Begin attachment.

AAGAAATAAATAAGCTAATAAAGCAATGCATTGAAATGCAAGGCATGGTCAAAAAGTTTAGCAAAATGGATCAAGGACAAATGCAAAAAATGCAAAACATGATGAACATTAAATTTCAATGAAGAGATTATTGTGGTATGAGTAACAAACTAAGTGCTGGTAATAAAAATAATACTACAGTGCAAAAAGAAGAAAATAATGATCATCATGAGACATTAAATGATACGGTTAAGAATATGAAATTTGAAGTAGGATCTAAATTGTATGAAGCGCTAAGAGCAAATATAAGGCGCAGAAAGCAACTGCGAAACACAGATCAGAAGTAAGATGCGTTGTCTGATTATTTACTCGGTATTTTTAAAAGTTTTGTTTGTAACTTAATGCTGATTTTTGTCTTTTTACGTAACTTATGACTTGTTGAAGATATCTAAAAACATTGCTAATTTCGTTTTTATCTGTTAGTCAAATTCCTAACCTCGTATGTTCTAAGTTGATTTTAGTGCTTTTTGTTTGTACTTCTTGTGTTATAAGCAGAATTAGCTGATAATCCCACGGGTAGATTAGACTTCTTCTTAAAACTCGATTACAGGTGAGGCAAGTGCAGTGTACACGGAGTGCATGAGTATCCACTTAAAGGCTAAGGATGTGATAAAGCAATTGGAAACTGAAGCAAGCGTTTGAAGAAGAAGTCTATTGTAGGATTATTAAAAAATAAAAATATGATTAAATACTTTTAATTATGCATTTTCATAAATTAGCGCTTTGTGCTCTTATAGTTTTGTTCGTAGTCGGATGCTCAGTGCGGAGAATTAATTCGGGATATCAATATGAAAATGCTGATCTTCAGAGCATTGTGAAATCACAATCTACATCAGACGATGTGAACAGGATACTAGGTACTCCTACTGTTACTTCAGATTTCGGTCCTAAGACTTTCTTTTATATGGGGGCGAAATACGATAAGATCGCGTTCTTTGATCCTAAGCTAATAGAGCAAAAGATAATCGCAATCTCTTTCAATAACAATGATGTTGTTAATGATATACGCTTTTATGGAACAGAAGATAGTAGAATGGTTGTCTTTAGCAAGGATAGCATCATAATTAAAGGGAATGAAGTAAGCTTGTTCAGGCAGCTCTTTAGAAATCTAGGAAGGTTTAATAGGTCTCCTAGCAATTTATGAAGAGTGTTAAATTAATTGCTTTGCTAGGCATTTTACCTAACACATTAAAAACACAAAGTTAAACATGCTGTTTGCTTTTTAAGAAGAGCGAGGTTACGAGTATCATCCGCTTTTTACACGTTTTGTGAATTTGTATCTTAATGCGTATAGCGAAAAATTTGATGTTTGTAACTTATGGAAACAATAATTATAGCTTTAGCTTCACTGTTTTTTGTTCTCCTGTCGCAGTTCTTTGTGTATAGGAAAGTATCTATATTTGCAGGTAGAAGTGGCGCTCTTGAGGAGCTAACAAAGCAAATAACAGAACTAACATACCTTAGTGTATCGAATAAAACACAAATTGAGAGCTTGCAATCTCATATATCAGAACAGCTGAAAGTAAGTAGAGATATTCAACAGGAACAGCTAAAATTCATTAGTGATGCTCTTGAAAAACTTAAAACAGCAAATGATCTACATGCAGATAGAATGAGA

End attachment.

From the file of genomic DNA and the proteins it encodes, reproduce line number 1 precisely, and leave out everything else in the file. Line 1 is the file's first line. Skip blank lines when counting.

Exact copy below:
AAGAAATAAATAAGCTAATAAAGCAATGCATTGAAATGCAAGGCATGGTCAAAAAGTTTAGCAAAATGGATCAAGGACAAATGCAAAAAATGCAAAACATGATGAACATTAAATTTCAATGAAGAGATTATTGTGGTATGAGTAACAAACTAAGTGCTGGTAATAAAAATAATACTACAGTGCAAAAAGAAGAAAATAATGATCATCATGAGACATTAAATGATACGGTTAAGAATATGAAATTTGAAGTAGGATCTAAATTGTATGAAGCGCTAAGAGCAAATATAAGGCGCAGAAAGCAACTGCGAAACACAGATCAGAAGTAAGATGCGTTGTCTGATTATTTACTCGGTATTTTTAAAAGTTTTGTTTGTAACTTAATGCTGATTTTTGTCTTTTTACGTAACTTATGACTTGTTGAAGATATCTAAAAACATTGCTAATTTCGTTTTTATCTGTTAGTCAAATTCCTAACCTCGTATGTTCTAAGTTGATTTTAGTGCTTTTTGTTTGTACTTCTTGTGTTATAAGCAGAATTAGCTGATAATCCCACGGGTAGATTAGACTTCTTCTTAAAACTCGATTACAGGTGAGGCAAGTGCAGTGTACACGGAGTGCATGAGTATCCACTTAAAGGCTAAGGATGTGATAAAGCAATTGGAAACTGAAGCAAGCGTTTGAAGAAGAAGTCTATTGTAGGATTATTAAAAAATAAAAATATGATTAAATACTTTTAATTATGCATTTTCATAAATTAGCGCTTTGTGCTCTTATAGTTTTGTTCGTAGTCGGATGCTCAGTGCGGAGAATTAATTCGGGATATCAATATGAAAATGCTGATCTTCAGAGCATTGTGAAATCACAATCTACATCAGACGATGTGAACAGGATACTAGGTACTCCTACTGTTACTTCAGATTTCGGTCCTAAGACTTTCTTTTATATGGGGGCGAAATACGATAAGATCGCGTTCTTTGATCCTAAGCTAATAGAGCAAAAGATAATCGCAATCTCTTTCAATAACAATGATGTTGTTAATGATATACGCTTTTATGGAACAGAAGATAGTAGAATGGTTGTCTTTAGCAAGGATAGCATCATAATTAAAGGGAATGAAGTAAGCTTGTTCAGGCAGCTCTTTAGAAATCTAGGAAGGTTTAATAGGTCTCCTAGCAATTTATGAAGAGTGTTAAATTAATTGCTTTGCTAGGCATTTTACCTAACACATTAAAAACACAAAGTTAAACATGCTGTTTGCTTTTTAAGAAGAGCGAGGTTACGAGTATCATCCGCTTTTTACACGTTTTGTGAATTTGTATCTTAATGCGTATAGCGAAAAATTTGATGTTTGTAACTTATGGAAACAATAATTATAGCTTTAGCTTCACTGTTTTTTGTTCTCCTGTCGCAGTTCTTTGTGTATAGGAAAGTATCTATATTTGCAGGTAGAAGTGGCGCTCTTGAGGAGCTAACAAAGCAAATAACAGAACTAACATACCTTAGTGTATCGAATAAAACACAAATTGAGAGCTTGCAATCTCATATATCAGAACAGCTGAAAGTAAGTAGAGATATTCAACAGGAACAGCTAAAATTCATTAGTGATGCTCTTGAAAAACTTAAAACAGCAAATGATCTACATGCAGATAGAATGAGA